6. When you’re ‘hangry’
Grocery shopping when you’re hungry is how you end up with a cart full of random (and usually unhealthy) grub. Similarly, investing while in a compromised state leads to cloudy-headed decisions and regrets down the road.
Here’s where shopping lists and investing plans come in handy: They provide a road map to follow when self-restraint, common sense and emotional control are in short supply. (Both should be composed under optimal conditions: when you’re calm, rested, fed, hydrated and free from distractions.)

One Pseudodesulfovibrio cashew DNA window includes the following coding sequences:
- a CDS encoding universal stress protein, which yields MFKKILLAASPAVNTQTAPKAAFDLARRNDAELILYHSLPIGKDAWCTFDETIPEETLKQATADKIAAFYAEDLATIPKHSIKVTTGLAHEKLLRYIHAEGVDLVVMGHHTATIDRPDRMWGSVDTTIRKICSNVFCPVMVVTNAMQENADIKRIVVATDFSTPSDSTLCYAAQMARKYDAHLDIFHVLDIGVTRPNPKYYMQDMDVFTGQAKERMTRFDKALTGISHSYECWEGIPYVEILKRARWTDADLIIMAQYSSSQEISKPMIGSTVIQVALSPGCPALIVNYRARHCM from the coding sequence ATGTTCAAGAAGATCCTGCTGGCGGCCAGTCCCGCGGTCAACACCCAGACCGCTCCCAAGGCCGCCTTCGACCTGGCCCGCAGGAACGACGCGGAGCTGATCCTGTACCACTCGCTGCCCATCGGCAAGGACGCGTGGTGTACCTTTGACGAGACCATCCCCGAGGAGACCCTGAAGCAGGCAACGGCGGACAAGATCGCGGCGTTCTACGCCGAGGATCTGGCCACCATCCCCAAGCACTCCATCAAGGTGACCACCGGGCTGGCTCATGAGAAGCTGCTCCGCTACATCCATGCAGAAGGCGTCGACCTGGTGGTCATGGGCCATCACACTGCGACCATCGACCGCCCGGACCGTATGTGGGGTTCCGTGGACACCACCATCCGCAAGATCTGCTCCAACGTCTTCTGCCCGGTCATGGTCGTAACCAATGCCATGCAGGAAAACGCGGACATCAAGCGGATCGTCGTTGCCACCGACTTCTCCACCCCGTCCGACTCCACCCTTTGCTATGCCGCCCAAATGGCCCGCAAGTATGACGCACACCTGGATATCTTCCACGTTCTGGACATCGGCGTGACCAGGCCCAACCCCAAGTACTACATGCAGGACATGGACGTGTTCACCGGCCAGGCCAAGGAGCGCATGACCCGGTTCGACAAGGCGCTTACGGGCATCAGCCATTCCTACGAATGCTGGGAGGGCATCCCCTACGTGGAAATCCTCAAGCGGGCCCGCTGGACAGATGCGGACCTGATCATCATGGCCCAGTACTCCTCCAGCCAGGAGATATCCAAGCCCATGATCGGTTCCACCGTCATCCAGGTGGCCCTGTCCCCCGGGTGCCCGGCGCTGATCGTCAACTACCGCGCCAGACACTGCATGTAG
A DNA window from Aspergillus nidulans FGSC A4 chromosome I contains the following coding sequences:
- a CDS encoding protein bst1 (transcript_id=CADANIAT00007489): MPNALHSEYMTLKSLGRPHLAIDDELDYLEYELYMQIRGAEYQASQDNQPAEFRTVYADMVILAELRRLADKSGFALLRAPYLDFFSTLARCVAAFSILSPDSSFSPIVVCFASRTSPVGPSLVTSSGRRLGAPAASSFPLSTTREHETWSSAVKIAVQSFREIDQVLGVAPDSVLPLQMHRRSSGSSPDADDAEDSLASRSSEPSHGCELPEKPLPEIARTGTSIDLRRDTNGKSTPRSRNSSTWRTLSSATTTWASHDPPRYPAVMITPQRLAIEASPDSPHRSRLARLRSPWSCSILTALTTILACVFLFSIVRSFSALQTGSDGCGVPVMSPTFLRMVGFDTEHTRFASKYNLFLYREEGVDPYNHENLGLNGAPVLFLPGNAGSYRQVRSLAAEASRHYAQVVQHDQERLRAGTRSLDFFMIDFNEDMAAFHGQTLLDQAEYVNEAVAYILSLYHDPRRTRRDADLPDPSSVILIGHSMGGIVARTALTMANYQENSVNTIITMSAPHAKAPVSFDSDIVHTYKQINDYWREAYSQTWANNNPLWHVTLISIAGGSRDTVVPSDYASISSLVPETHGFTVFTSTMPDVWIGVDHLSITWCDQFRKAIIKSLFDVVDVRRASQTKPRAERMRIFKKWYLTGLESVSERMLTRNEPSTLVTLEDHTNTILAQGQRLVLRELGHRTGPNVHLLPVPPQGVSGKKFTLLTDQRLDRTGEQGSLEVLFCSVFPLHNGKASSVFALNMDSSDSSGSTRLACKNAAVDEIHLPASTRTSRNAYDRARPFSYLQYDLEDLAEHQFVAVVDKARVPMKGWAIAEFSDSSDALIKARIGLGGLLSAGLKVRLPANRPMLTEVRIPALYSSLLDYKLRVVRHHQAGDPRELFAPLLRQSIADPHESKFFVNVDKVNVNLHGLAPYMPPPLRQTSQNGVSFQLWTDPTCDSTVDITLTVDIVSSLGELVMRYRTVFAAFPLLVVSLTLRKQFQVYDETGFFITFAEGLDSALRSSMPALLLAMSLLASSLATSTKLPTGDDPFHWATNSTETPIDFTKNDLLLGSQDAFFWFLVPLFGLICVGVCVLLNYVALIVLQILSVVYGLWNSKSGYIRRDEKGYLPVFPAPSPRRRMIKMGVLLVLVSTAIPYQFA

An investing plan should include the reason you bought the company’s stock, your performance expectations and, perhaps most important, the conditions that would lead you to sell.
When everyone else is panicking about a sudden market dip, paralyzed by bad news, euphoric about a blowout quarterly earnings report, or buying or selling based on price movement alone, refer to your investing plan and review your “sell if” instructions. Then check under the hood of your stocks to see if there’s been a fundamental change in the underlying business (the reasons you bought the stock in the first place). If it turns out that all the hoopla is just “noise,” go make a sandwich, take a nap, practice your deep breathing exercises or do whatever it takes to remain Zen.
This article first appeared at NerdWallet.